At present, social media giant Facebook (NASDAQ:FB) has two faces. On one side, the longer-term narrative for FB stock remains well intact — in my view. I’ll touch on a few key points below. However, the other side is that in the nearer term, the momentum in FB stock isn’t quite impressive.
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On the Thursday session, the benchmark investment indices received a much-needed lift. Most notably, the S&P 500 index rallied over 3% from this week’s lows. Additionally, several shares of companies in industries ranging from technology to energy saw significant gains. Within this positive environment, Facebook stock gained 2%. Further, against the closing low of August, FB shares are up currently up over 7%.
But that’s where the good news ends, at least in the immediate time frame.
Curiously, although FB stock has enjoyed strong sessions recently, its last swing up placed it underneath its 200-day moving average. Moreover, if you pull up a six-month chart, you can see that the $200 price level has imposed resistance.
Adding to the worries is that Facebook CEO Mark Zuckerberg sold off nearly $22 million of Facebook stock in the latter half of August. Now, people shouldn’t read too much into the mere fact that an executive leaned out their company holdings. Perhaps Zuckerberg wanted to add a helipad for his estate.
But in the present context, the sale is certainly a distraction. We already have an escalating U.S.-China trade war that doesn’t seem likely to find a resolution soon. Plus, the conflict is hurting our economic stability. As such, Zuckerberg seems to be making a shrewd decision here.
FB Stock Is Worth Its Coming Discount
Of course, I don’t have a crystal ball. Zuckerberg may be overly cautious on his own equity holdings. And the technical resistance I referenced above may not follow its implications. Logically, a significant improvement in the trade war situation would help reassert the longer-term bullish case for Facebook stock.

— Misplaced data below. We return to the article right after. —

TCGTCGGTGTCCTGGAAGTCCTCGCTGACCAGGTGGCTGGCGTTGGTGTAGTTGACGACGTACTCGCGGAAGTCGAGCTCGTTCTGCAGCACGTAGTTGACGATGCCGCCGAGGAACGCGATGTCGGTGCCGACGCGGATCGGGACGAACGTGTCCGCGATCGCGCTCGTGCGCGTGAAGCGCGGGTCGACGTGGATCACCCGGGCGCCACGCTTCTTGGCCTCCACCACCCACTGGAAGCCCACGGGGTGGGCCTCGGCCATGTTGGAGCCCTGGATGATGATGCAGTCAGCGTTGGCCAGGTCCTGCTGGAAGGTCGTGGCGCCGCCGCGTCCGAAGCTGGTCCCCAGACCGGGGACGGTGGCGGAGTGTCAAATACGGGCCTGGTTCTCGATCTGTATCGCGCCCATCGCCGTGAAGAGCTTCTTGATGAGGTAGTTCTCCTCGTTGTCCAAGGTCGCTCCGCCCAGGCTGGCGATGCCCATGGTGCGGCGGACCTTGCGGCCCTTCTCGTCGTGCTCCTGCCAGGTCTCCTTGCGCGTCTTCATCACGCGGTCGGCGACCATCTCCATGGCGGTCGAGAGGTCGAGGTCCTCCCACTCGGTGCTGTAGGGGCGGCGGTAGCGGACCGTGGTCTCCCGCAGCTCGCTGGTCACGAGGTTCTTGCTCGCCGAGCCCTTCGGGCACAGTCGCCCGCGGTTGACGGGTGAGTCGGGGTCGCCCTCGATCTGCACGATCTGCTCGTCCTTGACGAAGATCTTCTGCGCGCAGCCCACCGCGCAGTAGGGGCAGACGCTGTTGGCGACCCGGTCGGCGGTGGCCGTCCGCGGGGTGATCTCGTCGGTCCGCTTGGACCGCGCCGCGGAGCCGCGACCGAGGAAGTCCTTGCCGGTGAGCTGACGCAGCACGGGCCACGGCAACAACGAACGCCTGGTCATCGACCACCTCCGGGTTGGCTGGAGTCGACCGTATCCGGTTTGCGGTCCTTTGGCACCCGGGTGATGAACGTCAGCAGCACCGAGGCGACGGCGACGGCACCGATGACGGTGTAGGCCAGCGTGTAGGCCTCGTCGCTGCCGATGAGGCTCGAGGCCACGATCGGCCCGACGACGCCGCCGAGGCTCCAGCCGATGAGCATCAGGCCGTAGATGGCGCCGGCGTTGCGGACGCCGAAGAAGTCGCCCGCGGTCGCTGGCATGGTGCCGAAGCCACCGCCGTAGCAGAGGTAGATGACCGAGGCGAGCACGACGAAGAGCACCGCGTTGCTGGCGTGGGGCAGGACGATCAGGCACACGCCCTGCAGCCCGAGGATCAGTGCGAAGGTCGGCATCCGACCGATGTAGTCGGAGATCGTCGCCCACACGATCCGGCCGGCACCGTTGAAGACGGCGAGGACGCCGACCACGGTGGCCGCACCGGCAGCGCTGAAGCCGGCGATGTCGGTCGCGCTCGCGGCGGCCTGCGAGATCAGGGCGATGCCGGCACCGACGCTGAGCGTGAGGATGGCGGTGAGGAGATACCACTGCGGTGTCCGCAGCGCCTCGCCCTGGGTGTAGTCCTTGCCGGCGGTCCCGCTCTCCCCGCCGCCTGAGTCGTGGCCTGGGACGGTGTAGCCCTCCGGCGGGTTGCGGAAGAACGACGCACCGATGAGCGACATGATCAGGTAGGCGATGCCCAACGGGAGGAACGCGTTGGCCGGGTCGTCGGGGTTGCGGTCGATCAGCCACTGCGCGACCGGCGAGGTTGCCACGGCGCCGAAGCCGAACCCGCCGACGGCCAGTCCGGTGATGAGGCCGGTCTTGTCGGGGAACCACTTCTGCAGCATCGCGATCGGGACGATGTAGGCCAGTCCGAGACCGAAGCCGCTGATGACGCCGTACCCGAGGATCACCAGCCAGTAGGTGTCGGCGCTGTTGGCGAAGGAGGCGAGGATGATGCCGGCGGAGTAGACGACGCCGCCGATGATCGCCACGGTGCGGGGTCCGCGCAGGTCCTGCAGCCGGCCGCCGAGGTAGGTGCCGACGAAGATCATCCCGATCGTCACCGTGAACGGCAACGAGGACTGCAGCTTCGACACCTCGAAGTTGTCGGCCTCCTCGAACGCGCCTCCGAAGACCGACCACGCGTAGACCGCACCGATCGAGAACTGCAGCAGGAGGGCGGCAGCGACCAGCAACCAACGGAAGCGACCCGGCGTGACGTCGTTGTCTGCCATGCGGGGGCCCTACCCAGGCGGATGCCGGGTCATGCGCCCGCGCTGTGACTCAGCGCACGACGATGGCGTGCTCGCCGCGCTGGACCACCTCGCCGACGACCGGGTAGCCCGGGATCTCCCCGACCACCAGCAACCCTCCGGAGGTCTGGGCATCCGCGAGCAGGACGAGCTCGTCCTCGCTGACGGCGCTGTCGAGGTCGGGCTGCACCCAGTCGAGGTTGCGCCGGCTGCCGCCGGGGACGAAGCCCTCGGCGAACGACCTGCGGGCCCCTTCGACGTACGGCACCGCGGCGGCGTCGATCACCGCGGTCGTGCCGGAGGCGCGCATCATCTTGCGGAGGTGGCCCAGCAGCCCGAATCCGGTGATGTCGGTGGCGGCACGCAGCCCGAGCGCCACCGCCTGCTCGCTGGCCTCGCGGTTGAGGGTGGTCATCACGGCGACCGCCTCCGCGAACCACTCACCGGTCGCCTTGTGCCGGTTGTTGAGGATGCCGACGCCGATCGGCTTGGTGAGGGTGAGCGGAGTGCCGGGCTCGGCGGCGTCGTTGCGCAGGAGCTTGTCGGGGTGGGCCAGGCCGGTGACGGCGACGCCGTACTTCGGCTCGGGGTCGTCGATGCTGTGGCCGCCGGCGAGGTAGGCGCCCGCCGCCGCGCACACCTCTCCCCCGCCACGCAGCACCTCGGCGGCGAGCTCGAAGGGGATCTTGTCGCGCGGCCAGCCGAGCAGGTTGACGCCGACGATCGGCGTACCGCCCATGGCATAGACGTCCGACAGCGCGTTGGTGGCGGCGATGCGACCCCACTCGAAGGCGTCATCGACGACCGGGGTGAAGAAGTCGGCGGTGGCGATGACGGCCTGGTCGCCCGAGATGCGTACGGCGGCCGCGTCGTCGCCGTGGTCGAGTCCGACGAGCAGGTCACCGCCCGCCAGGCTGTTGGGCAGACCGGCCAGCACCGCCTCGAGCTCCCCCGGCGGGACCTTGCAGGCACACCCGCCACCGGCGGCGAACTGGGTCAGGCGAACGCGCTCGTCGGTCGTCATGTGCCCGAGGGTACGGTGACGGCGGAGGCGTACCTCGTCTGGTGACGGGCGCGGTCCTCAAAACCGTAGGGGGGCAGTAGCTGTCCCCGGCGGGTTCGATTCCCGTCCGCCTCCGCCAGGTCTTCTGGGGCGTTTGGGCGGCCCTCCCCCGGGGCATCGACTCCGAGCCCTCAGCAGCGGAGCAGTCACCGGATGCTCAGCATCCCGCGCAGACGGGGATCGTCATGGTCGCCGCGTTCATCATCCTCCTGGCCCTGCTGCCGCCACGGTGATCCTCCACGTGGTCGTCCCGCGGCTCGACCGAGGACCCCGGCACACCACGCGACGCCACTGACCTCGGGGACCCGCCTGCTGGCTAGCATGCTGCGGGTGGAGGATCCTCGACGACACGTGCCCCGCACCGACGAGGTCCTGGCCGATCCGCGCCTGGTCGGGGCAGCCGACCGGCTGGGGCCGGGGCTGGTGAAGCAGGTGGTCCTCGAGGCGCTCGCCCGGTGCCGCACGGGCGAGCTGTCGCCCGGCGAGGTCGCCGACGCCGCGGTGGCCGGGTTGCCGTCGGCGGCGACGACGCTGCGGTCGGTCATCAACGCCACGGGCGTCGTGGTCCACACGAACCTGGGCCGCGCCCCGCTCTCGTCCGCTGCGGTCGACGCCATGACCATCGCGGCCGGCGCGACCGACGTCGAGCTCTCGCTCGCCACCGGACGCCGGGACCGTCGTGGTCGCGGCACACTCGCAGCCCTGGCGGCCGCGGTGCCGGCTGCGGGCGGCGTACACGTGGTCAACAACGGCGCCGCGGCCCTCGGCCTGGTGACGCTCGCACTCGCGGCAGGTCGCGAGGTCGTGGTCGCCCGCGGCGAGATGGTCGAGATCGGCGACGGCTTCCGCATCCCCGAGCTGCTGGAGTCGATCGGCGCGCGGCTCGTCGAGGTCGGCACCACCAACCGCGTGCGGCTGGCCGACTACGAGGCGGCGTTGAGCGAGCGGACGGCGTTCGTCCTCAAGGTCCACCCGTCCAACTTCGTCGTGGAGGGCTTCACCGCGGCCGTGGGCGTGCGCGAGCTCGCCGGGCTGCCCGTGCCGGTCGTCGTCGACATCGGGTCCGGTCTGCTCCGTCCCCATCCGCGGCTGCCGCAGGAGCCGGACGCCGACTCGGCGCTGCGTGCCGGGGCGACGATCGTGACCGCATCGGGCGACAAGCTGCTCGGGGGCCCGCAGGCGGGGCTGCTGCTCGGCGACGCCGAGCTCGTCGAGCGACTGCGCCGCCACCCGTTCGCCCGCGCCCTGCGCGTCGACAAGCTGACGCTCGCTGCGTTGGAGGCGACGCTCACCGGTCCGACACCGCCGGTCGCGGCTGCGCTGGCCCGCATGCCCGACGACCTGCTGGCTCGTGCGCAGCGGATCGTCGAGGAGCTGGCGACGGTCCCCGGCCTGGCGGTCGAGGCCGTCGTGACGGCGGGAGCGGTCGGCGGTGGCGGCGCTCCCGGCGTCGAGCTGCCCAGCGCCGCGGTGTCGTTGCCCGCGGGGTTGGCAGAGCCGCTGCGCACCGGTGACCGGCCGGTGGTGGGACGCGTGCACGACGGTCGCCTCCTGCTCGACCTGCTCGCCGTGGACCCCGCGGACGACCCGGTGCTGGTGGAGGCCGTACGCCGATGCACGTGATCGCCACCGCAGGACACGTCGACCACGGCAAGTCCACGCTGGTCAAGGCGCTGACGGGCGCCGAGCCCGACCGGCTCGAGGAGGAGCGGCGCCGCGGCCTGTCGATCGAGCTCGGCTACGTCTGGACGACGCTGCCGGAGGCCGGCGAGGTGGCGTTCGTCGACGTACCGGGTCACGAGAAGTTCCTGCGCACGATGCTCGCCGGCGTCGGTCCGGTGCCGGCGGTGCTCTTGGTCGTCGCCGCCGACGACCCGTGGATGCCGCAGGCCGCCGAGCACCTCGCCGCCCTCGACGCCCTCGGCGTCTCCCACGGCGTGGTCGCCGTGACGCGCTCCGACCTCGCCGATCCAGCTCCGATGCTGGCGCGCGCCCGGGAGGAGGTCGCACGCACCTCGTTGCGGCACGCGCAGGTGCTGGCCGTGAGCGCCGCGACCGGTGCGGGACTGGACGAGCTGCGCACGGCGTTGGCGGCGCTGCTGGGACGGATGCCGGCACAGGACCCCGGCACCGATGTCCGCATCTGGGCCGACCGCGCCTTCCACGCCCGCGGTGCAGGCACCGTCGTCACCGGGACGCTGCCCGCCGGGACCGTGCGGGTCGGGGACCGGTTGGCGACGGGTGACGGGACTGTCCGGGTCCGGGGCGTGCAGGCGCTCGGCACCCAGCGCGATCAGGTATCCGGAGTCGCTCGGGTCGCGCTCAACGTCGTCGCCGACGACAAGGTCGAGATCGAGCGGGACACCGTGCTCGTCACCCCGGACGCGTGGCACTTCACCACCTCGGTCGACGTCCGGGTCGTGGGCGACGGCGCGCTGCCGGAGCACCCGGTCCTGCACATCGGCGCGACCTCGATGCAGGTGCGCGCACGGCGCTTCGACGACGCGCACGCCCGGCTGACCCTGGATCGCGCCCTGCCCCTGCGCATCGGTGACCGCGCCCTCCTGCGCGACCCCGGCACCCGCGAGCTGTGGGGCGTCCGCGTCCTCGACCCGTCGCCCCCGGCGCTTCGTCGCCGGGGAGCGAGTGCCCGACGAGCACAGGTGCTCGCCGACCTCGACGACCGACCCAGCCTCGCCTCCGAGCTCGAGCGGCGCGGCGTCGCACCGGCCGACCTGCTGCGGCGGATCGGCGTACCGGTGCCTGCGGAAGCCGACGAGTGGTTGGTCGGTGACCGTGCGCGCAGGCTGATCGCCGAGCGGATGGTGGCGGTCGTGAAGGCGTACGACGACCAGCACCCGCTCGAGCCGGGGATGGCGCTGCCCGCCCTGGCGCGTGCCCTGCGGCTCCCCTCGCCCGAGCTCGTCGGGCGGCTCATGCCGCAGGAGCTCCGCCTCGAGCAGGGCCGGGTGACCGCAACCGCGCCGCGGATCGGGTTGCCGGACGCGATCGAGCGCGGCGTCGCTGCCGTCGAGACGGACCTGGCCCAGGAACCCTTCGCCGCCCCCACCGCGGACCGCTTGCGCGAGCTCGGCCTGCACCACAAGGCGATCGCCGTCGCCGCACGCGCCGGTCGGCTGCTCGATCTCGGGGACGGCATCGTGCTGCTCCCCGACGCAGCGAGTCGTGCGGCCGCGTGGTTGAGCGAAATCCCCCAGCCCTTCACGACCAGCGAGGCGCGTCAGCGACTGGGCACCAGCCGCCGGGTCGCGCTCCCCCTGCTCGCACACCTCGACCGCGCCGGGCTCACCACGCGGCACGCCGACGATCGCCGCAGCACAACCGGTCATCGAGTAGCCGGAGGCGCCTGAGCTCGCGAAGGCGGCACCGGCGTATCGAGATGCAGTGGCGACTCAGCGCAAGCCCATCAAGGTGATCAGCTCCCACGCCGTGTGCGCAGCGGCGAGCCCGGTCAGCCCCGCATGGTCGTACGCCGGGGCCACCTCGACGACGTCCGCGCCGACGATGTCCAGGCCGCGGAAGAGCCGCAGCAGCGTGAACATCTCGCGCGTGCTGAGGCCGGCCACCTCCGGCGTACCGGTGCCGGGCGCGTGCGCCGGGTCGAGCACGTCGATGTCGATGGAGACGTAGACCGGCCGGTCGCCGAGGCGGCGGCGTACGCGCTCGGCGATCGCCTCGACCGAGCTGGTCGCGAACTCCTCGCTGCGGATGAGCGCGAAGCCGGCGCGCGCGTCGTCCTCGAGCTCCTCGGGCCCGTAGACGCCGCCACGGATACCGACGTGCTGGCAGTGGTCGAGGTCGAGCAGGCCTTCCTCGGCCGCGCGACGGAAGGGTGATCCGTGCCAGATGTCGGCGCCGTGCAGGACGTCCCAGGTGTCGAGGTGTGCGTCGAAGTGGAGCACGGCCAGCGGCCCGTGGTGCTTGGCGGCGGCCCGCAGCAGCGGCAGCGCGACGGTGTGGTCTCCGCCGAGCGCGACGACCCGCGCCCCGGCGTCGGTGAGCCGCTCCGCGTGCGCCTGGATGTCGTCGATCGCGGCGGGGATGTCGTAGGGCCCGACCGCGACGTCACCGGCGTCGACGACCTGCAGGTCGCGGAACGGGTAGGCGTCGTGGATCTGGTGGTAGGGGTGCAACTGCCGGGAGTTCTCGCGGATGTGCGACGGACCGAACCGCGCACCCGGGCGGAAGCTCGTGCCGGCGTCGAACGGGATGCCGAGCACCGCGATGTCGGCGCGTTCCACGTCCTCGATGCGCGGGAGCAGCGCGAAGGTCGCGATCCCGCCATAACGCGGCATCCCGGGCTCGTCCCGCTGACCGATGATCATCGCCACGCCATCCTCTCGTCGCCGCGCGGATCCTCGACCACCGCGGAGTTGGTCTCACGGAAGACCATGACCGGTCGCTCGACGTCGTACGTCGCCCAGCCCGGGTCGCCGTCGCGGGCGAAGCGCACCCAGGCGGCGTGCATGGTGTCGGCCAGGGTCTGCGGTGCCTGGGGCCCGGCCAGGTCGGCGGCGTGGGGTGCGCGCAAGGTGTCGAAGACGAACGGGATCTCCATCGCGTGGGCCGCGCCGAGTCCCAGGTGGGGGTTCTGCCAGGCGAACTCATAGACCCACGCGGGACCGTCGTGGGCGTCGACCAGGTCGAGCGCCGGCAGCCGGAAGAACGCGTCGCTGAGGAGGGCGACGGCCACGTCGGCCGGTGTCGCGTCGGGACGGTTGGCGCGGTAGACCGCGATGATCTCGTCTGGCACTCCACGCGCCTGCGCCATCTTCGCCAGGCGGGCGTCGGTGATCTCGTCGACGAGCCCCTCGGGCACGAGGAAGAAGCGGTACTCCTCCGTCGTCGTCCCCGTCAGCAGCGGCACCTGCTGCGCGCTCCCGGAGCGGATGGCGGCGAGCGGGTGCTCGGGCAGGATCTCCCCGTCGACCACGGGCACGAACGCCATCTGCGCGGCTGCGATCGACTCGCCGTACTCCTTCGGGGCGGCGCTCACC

That said, I think a market correction is inevitable. We’ve been on a record run. Sometimes, we just need to empty out the extreme speculation to enjoy the next leg higher.
Should FB stock drop lower — and I’m eyeballing the $160 level, which has held as support this year — I don’t believe investors should panic. Instead, such a discount is worth jumping on from a strategic perspective.
First, I don’t believe that recent financial concerns, such as decreasing margins, are necessarily a bad thing. When FB stock was a young, scrappy growth play, this condition may have been a bigger issue. However, Facebook has already utterly dominated social media. Even with its 2.4 billion monthly active users, it continues to add users. Of course, this growth rate has declined because the company is running out of people to convert.
Therefore, management needs to find new avenues to make the organization consistently relevant. For example, its research into machine innovation is full of potential. Also, its unprecedented human data base represents an indelible asset.
If you’re paying attention to developing technology trends, you know that deep learning is a massive market. But to compete there isn’t cheap. Thus, research and development costs have skyrocketed over the past few years.
Some analysts have taken that as a reason to dump Facebook stock because the company is disappointing on current metrics. But with some patience, I believe management’s efforts into tomorrow’s tech will pay off handsomely.
Demographics for Facebook Stock Is a “Can’t Miss” Opportunity
Another reason why investors should strongly consider buying robust dips in FB stock is demographics. One of my biggest criticisms about rival Snap (NYSE:SNAP) is that it caters too deeply toward young users. Certainly, I understand the appeal from an advertiser’s point-of-view. But what happens when those users grow up and need utility from their social media platforms?
That’s where Facebook, and by logical deduction, Facebook stock comes in. With this platform, you have access to a wide range of uses, ranging from personal pursuits to professional endeavors. It’s a great way to evangelize a meaningful social event, or to promote your small business. And if you wish to delve into the frivolities of social media, Facebook’s Instagram acquisition facilitates that desire.
Thus, I’m not particularly surprised that the idea of Facebook buying out Yelp (NASDAQ:YELP) has reemerged. Yelp is in many ways like Facebook. Specifically, it’s a peer-reviewed verification platform: its power comes from the collective social network organically cooperating toward a shared end goal.
Should Facebook buy out Yelp, I think it would be a positive for FB stock, even though it would temporarily crimp the financials. As a dominant player, all I can ask is that they maintain the hunger to improve. Facebook is doing that, and so much more.
As of this writing, Josh Enomoto did not hold a position in any of the aforementioned securities.
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